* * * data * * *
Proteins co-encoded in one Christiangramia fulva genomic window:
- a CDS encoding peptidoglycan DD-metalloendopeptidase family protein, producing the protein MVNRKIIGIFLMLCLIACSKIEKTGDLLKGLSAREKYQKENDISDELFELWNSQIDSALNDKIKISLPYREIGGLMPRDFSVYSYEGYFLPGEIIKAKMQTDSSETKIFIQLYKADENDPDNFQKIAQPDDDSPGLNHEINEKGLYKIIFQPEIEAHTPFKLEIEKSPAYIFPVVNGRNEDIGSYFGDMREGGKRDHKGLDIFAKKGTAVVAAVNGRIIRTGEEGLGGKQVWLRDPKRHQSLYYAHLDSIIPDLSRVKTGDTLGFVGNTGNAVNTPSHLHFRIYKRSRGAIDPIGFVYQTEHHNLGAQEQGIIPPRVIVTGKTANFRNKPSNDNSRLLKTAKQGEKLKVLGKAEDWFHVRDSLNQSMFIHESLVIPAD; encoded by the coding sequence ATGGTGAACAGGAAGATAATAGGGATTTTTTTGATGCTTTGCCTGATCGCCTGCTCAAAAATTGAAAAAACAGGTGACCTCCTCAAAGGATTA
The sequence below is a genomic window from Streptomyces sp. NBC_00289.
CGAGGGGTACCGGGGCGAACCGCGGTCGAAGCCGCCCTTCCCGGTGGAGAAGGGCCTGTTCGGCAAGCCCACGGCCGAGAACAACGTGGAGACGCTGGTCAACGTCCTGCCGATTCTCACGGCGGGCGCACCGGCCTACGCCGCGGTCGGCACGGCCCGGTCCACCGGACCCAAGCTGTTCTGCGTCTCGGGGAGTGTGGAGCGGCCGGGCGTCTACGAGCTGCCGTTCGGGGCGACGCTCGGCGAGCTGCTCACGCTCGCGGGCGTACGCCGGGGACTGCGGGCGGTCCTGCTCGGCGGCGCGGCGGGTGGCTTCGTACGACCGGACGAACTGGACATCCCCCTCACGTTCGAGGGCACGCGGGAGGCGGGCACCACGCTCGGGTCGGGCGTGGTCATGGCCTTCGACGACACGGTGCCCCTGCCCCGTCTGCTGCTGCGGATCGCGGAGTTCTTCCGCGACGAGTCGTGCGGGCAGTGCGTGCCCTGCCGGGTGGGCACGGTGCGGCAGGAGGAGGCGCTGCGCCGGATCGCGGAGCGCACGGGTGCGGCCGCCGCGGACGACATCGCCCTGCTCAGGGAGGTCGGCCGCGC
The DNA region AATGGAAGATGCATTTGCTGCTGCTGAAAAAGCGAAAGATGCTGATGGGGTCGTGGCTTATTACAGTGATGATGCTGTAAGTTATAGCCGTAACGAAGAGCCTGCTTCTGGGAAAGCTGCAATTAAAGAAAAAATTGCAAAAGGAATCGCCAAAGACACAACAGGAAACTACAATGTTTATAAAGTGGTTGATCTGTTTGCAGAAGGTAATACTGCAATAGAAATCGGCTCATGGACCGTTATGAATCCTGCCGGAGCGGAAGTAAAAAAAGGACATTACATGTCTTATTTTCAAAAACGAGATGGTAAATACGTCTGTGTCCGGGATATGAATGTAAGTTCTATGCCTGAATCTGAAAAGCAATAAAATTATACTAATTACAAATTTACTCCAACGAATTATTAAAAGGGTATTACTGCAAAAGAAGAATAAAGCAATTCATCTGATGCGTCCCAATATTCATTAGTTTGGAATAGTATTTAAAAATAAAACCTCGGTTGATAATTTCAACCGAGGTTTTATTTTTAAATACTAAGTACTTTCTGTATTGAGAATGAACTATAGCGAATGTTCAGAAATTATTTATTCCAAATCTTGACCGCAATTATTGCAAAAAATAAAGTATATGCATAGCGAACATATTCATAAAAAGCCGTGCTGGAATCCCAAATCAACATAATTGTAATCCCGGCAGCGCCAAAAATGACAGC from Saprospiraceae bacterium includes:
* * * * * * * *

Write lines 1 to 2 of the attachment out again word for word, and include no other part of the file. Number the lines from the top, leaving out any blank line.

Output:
Proteins co-encoded in one Christiangramia fulva genomic window:
- a CDS encoding peptidoglycan DD-metalloendopeptidase family protein, producing the protein MVNRKIIGIFLMLCLIACSKIEKTGDLLKGLSAREKYQKENDISDELFELWNSQIDSALNDKIKISLPYREIGGLMPRDFSVYSYEGYFLPGEIIKAKMQTDSSETKIFIQLYKADENDPDNFQKIAQPDDDSPGLNHEINEKGLYKIIFQPEIEAHTPFKLEIEKSPAYIFPVVNGRNEDIGSYFGDMREGGKRDHKGLDIFAKKGTAVVAAVNGRIIRTGEEGLGGKQVWLRDPKRHQSLYYAHLDSIIPDLSRVKTGDTLGFVGNTGNAVNTPSHLHFRIYKRSRGAIDPIGFVYQTEHHNLGAQEQGIIPPRVIVTGKTANFRNKPSNDNSRLLKTAKQGEKLKVLGKAEDWFHVRDSLNQSMFIHESLVIPAD; encoded by the coding sequence ATGGTGAACAGGAAGATAATAGGGATTTTTTTGATGCTTTGCCTGATCGCCTGCTCAAAAATTGAAAAAACAGGTGACCTCCTCAAAGGATTA